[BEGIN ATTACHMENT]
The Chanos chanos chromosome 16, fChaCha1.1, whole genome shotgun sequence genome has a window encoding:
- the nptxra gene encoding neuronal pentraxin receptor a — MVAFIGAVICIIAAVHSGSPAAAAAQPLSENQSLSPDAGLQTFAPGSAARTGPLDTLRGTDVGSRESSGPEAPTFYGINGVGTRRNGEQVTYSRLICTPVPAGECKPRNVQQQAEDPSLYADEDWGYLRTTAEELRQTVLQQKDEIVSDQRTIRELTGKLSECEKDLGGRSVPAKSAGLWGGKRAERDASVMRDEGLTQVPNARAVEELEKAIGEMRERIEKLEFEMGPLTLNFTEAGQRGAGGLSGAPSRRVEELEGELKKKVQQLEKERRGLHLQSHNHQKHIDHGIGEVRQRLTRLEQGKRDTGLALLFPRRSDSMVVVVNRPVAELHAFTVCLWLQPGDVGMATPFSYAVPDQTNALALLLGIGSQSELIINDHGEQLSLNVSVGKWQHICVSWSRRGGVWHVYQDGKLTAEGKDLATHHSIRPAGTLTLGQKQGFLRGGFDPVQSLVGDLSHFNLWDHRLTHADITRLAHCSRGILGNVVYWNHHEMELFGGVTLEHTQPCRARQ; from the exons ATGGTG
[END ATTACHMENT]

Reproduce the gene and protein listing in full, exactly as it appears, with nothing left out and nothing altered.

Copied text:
The Chanos chanos chromosome 16, fChaCha1.1, whole genome shotgun sequence genome has a window encoding:
- the nptxra gene encoding neuronal pentraxin receptor a — MVAFIGAVICIIAAVHSGSPAAAAAQPLSENQSLSPDAGLQTFAPGSAARTGPLDTLRGTDVGSRESSGPEAPTFYGINGVGTRRNGEQVTYSRLICTPVPAGECKPRNVQQQAEDPSLYADEDWGYLRTTAEELRQTVLQQKDEIVSDQRTIRELTGKLSECEKDLGGRSVPAKSAGLWGGKRAERDASVMRDEGLTQVPNARAVEELEKAIGEMRERIEKLEFEMGPLTLNFTEAGQRGAGGLSGAPSRRVEELEGELKKKVQQLEKERRGLHLQSHNHQKHIDHGIGEVRQRLTRLEQGKRDTGLALLFPRRSDSMVVVVNRPVAELHAFTVCLWLQPGDVGMATPFSYAVPDQTNALALLLGIGSQSELIINDHGEQLSLNVSVGKWQHICVSWSRRGGVWHVYQDGKLTAEGKDLATHHSIRPAGTLTLGQKQGFLRGGFDPVQSLVGDLSHFNLWDHRLTHADITRLAHCSRGILGNVVYWNHHEMELFGGVTLEHTQPCRARQ; from the exons ATGGTG